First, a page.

I grew up hearing about bull roasts. To my younger self, it seemed like my parents were always going to one. But I didn’t know that bull roasts are a distinctively Maryland event until I had to explain them to Kenny, a native New Yorker. It took a while. Marylanders (or my family at least) pronounce “bull” like “bool” (rhyming with “pool”) making it hard for Kenny to understand what I was saying.
But once we got past local dialect differences, I realized that New Yorkers do not have bull roasts. Which made me wonder, does the bull roast have a decorated history, some tale of culinary lore in Maryland?
Before we go there though, here’s a bit of explanation about bull roasts for those who aren’t familiar with them. (I just went to my first one on Saturday, which, like my distaste for picking crabs, makes me feel like a crappy Marylander.) As you might expect, the bull roast is all about eating a lot of meat. At Saturday’s roast, there was turkey, ham, and roast beef, potato rolls, and condiments like barbeque sauce and mayonnaise. My table ate their sandwiches straight up: just meat and condiments on bread.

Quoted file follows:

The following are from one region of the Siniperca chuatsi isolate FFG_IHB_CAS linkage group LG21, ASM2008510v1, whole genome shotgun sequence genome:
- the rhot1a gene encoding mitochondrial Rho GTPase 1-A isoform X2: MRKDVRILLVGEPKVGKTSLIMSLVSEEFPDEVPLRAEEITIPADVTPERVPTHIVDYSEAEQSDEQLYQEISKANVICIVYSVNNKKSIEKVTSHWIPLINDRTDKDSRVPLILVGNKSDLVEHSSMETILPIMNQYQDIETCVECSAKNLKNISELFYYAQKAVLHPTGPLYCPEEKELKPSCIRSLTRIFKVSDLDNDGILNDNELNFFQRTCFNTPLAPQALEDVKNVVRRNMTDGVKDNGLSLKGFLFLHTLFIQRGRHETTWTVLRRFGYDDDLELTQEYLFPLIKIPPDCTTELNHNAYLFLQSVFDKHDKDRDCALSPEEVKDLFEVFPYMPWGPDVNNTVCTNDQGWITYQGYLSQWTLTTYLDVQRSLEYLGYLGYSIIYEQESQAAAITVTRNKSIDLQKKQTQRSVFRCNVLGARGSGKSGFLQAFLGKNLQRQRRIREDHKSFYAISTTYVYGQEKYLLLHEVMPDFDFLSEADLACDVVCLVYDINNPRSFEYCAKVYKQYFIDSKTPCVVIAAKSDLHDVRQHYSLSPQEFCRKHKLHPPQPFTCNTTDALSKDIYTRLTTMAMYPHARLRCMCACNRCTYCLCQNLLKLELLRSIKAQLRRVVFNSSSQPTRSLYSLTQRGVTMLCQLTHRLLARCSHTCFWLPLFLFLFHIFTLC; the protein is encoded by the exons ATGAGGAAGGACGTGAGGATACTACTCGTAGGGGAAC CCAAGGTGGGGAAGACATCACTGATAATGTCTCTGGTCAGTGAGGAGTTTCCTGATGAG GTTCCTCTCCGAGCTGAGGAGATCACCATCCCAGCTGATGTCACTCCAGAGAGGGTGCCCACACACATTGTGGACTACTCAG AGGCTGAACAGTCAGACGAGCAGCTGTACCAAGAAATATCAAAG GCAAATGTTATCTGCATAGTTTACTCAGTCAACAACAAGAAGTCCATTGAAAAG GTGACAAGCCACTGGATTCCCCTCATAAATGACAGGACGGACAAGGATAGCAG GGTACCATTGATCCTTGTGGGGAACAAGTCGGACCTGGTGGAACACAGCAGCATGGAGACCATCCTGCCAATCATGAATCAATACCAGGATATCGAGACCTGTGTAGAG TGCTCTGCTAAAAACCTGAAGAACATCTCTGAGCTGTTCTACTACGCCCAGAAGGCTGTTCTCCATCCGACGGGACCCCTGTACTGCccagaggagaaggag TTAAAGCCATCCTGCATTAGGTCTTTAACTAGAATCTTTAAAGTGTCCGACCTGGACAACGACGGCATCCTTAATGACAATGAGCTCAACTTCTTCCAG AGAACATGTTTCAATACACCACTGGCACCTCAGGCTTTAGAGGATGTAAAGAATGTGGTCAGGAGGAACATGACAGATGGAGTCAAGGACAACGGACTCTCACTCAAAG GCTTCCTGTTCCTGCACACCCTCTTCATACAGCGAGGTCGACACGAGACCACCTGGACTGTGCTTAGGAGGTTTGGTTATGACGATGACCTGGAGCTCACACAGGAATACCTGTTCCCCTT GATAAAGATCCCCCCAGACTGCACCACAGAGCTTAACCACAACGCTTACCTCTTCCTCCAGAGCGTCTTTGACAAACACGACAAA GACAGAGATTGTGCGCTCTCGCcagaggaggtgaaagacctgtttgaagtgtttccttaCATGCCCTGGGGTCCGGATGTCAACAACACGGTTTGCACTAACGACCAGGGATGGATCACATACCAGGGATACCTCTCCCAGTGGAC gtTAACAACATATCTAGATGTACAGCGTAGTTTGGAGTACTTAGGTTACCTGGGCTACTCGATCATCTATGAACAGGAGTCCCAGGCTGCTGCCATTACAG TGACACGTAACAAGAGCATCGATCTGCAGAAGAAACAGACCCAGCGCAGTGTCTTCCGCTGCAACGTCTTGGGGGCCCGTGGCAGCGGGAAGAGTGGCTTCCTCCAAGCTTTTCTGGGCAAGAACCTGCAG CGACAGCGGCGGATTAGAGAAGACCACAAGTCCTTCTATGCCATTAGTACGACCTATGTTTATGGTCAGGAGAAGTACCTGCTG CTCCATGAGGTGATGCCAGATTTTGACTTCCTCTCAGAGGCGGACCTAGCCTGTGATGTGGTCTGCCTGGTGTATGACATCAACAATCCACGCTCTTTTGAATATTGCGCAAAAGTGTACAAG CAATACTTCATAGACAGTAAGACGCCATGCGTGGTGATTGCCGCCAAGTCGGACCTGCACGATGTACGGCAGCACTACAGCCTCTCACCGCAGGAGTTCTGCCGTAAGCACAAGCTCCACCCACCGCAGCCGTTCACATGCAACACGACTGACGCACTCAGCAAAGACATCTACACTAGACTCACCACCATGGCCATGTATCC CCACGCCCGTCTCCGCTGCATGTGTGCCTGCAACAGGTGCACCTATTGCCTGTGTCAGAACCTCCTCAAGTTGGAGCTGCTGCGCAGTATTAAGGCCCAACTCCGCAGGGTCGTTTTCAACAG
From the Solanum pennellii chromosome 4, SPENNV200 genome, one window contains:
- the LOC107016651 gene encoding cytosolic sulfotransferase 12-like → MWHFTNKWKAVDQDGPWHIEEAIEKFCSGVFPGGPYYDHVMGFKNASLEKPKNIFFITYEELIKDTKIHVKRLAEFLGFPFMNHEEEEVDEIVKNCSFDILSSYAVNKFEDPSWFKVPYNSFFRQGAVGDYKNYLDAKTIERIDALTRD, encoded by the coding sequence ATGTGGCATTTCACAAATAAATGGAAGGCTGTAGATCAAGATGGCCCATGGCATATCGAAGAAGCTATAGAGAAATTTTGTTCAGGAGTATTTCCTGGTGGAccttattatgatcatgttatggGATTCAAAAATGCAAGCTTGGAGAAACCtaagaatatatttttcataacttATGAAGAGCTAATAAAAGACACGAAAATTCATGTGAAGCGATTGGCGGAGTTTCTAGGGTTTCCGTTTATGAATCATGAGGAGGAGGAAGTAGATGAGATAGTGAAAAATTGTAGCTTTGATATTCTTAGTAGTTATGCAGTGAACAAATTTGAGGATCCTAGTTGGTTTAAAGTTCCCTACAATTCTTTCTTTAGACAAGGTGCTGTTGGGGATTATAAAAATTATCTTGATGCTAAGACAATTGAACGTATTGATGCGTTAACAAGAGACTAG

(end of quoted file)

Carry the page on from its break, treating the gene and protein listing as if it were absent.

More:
What’s interesting is that this all-you-can-eat meat fest is the ultimate way to raise money in Maryland. Nonprofits, schools, the Teamster Horsemen – they all hold bull roasts. So why do Marylanders love the bull roast so much?
The answer is that I don’t know. At least not yet. I haven’t been able to find any research on the subject, even in my school’s database. But I’m curious about this event. So I plan to go to the Maryland Historical Society this week to see if they can help me unearth the history of the bull roast.
But I would be most grateful to hear about your bull roast experiences too. Do you go to many bull roasts? Do you know anything about the history of the bull roast in Maryland, or any ideas where I could do some research?